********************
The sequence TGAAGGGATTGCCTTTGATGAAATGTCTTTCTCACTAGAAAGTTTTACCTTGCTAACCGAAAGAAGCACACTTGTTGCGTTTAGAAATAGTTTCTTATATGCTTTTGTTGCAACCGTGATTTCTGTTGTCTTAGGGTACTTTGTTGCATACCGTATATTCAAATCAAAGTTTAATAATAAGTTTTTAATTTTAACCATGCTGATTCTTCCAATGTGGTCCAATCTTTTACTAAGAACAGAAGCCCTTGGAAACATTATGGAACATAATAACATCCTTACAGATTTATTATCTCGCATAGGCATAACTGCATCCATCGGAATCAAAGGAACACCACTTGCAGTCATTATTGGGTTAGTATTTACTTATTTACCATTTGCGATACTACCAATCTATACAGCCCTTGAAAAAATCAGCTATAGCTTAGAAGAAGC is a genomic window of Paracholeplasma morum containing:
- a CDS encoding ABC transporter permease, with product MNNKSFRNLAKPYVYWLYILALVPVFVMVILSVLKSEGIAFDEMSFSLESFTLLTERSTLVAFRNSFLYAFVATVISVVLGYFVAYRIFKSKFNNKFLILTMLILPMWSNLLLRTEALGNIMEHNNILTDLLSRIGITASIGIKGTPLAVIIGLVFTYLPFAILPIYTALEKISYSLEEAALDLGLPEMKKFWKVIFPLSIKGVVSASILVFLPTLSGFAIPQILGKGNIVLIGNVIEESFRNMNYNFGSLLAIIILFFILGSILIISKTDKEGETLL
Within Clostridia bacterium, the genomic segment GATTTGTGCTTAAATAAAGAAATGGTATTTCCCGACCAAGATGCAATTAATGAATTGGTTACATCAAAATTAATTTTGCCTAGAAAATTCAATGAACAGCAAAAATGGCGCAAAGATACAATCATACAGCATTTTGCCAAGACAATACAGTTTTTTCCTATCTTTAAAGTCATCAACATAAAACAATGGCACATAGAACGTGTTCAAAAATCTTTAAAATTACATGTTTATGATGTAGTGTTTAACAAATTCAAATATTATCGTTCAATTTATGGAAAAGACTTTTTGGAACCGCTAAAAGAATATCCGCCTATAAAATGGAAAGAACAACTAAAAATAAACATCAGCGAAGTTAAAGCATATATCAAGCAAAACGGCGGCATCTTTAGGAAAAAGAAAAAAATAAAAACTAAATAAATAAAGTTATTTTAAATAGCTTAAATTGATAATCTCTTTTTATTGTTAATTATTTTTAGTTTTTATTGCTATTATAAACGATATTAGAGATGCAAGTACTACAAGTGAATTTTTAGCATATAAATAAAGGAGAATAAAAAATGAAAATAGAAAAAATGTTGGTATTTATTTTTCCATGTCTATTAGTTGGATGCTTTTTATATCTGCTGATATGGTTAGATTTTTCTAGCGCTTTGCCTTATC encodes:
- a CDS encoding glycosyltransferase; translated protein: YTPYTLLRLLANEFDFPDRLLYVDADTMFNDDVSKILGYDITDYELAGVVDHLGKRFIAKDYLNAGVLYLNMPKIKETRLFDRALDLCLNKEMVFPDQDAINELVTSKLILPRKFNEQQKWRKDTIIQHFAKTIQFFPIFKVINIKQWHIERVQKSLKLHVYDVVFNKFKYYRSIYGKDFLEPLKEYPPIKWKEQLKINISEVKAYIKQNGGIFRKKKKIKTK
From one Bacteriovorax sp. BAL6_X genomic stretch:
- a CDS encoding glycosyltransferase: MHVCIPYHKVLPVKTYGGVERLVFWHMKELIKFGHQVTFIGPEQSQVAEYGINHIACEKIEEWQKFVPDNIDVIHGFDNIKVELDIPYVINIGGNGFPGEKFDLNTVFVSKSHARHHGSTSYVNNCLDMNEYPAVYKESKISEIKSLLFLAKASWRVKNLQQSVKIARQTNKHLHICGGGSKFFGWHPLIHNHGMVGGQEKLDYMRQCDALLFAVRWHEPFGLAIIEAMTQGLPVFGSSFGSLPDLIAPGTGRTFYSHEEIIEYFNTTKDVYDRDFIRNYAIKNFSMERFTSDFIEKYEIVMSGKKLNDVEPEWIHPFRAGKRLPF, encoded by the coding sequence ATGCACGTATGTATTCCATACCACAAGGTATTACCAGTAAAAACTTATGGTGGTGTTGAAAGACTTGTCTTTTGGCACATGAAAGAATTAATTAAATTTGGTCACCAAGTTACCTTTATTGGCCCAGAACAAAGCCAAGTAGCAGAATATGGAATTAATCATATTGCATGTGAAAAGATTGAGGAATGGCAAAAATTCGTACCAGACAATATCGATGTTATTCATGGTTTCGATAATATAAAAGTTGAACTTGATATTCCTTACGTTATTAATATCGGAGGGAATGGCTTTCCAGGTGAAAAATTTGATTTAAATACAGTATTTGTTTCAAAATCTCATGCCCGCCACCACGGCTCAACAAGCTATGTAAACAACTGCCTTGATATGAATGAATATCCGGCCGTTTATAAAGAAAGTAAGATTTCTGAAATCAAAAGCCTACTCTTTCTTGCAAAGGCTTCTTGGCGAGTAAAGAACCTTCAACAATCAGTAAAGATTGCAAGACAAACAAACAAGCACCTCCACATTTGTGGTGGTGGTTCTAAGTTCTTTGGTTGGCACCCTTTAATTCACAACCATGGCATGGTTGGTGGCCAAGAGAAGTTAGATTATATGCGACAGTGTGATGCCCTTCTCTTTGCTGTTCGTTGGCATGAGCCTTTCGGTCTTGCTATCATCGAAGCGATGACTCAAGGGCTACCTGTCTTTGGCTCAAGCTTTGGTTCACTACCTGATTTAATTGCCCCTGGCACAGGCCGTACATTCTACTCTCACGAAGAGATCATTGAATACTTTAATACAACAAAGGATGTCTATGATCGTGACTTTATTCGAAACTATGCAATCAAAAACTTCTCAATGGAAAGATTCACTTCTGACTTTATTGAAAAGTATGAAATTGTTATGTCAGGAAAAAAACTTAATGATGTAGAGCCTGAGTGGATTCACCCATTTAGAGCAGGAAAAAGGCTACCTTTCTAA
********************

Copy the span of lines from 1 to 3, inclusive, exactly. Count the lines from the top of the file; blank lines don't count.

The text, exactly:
The sequence TGAAGGGATTGCCTTTGATGAAATGTCTTTCTCACTAGAAAGTTTTACCTTGCTAACCGAAAGAAGCACACTTGTTGCGTTTAGAAATAGTTTCTTATATGCTTTTGTTGCAACCGTGATTTCTGTTGTCTTAGGGTACTTTGTTGCATACCGTATATTCAAATCAAAGTTTAATAATAAGTTTTTAATTTTAACCATGCTGATTCTTCCAATGTGGTCCAATCTTTTACTAAGAACAGAAGCCCTTGGAAACATTATGGAACATAATAACATCCTTACAGATTTATTATCTCGCATAGGCATAACTGCATCCATCGGAATCAAAGGAACACCACTTGCAGTCATTATTGGGTTAGTATTTACTTATTTACCATTTGCGATACTACCAATCTATACAGCCCTTGAAAAAATCAGCTATAGCTTAGAAGAAGC is a genomic window of Paracholeplasma morum containing:
- a CDS encoding ABC transporter permease, with product MNNKSFRNLAKPYVYWLYILALVPVFVMVILSVLKSEGIAFDEMSFSLESFTLLTERSTLVAFRNSFLYAFVATVISVVLGYFVAYRIFKSKFNNKFLILTMLILPMWSNLLLRTEALGNIMEHNNILTDLLSRIGITASIGIKGTPLAVIIGLVFTYLPFAILPIYTALEKISYSLEEAALDLGLPEMKKFWKVIFPLSIKGVVSASILVFLPTLSGFAIPQILGKGNIVLIGNVIEESFRNMNYNFGSLLAIIILFFILGSILIISKTDKEGETLL
Within Clostridia bacterium, the genomic segment GATTTGTGCTTAAATAAAGAAATGGTATTTCCCGACCAAGATGCAATTAATGAATTGGTTACATCAAAATTAATTTTGCCTAGAAAATTCAATGAACAGCAAAAATGGCGCAAAGATACAATCATACAGCATTTTGCCAAGACAATACAGTTTTTTCCTATCTTTAAAGTCATCAACATAAAACAATGGCACATAGAACGTGTTCAAAAATCTTTAAAATTACATGTTTATGATGTAGTGTTTAACAAATTCAAATATTATCGTTCAATTTATGGAAAAGACTTTTTGGAACCGCTAAAAGAATATCCGCCTATAAAATGGAAAGAACAACTAAAAATAAACATCAGCGAAGTTAAAGCATATATCAAGCAAAACGGCGGCATCTTTAGGAAAAAGAAAAAAATAAAAACTAAATAAATAAAGTTATTTTAAATAGCTTAAATTGATAATCTCTTTTTATTGTTAATTATTTTTAGTTTTTATTGCTATTATAAACGATATTAGAGATGCAAGTACTACAAGTGAATTTTTAGCATATAAATAAAGGAGAATAAAAAATGAAAATAGAAAAAATGTTGGTATTTATTTTTCCATGTCTATTAGTTGGATGCTTTTTATATCTGCTGATATGGTTAGATTTTTCTAGCGCTTTGCCTTATC encodes: